Those acts run 100% opposite of human nature, which is to want to be loved, he said.
“No one can say that these folks who are taking their lives or suffering from addiction that this is a choice,” Kennedy said.
Through the Kennedy Forum, Kennedy is hoping to spread the message that organizations treating broad mental health disorders ranging from addiction to suicide awareness to overdoses should come together and fight.
“We are all sharing 98.8% of the same issues,” Kennedy said. “Because the same thing that’s going to help one is going to help all the others and vice versa. And 2020 is an opportunity for us to come together because there’s a general recognition that these are no ordinary times, to say the least, in our political life and the life of this country.”
“And it calls on all of us to do things with a little bit more urgency and with greater effort,” Kennedy said. “And for those of us as advocates we ourselves needed to do that as well. Because this is an existential crisis, just like our environment is an existential crisis and just like our democracy is an existential crisis, but it’s not one or the other. We need to fight for all of these things.”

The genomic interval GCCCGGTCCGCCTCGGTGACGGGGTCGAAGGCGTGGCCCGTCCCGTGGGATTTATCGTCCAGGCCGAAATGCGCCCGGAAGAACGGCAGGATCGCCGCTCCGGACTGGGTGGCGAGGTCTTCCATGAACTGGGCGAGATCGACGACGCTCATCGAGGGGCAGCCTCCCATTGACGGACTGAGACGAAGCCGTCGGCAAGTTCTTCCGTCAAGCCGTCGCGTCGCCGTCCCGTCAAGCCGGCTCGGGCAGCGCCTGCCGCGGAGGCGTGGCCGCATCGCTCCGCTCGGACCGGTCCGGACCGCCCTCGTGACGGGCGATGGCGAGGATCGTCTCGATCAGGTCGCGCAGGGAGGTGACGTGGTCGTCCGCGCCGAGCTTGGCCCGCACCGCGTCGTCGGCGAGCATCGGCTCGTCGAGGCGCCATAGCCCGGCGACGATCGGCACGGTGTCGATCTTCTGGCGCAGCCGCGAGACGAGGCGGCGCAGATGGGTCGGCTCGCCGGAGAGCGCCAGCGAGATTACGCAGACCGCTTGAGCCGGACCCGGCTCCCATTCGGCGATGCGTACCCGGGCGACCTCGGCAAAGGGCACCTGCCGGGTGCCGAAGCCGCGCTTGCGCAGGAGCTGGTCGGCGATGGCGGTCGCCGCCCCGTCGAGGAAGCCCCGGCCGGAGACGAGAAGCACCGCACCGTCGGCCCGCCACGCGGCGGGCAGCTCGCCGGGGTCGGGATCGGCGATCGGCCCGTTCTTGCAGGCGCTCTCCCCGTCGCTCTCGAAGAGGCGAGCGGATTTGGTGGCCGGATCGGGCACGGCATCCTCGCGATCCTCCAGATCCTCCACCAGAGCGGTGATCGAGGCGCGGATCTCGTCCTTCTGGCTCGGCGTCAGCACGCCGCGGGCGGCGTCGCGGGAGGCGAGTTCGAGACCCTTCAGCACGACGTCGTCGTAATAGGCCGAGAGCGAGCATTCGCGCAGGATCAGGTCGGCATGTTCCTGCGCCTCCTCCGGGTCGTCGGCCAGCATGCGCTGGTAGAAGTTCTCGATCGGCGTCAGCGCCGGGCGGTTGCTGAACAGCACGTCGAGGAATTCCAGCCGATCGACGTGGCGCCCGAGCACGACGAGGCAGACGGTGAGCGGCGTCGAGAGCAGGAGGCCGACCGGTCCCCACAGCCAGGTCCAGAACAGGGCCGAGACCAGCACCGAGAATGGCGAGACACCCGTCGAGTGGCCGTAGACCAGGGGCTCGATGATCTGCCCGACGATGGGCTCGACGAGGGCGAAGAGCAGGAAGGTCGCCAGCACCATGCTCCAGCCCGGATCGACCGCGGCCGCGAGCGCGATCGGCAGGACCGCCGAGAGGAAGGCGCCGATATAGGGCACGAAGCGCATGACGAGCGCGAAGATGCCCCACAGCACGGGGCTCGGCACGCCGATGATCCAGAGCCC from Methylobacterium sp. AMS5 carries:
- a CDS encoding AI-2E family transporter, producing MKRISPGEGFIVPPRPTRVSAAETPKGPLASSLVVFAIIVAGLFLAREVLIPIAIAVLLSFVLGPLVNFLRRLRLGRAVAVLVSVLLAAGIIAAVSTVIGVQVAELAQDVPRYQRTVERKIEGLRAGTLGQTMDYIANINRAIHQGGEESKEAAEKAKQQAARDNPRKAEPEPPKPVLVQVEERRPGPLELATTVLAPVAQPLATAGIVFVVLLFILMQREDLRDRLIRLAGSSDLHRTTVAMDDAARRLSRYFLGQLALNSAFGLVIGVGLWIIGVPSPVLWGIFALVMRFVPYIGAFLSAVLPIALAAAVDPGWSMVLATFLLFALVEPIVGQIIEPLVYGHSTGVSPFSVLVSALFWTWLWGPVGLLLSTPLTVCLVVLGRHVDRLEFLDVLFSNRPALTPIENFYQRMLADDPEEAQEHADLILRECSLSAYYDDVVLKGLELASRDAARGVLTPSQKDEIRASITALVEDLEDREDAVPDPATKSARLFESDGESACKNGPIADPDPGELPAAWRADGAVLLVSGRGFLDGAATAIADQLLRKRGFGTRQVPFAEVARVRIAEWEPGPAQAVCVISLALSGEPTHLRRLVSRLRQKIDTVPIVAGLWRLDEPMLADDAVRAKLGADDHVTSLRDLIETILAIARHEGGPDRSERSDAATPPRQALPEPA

Headlines surrounding mental health disorders – including those that involve gun violence – have been dramatic in the past. But for some reason, people are still not translating those headlines in a way that reflects a change in attitude, he said.
“The best way to see where we put our priorities is where we spend our money,” Kennedy said. “So back to square one. We’re not spending our money here, which to me says that all the great words are of little use.”
“Because that’s the real test, as they say in recovery,” Kennedy said. “You not only gotta talk the talk, you’ve gotta walk the walk. And we’ve talked the talk recently, and everyone is giving themselves pats on the back for talking the talk. But we have yet to really walk the walk in this country.”
by Paige Godden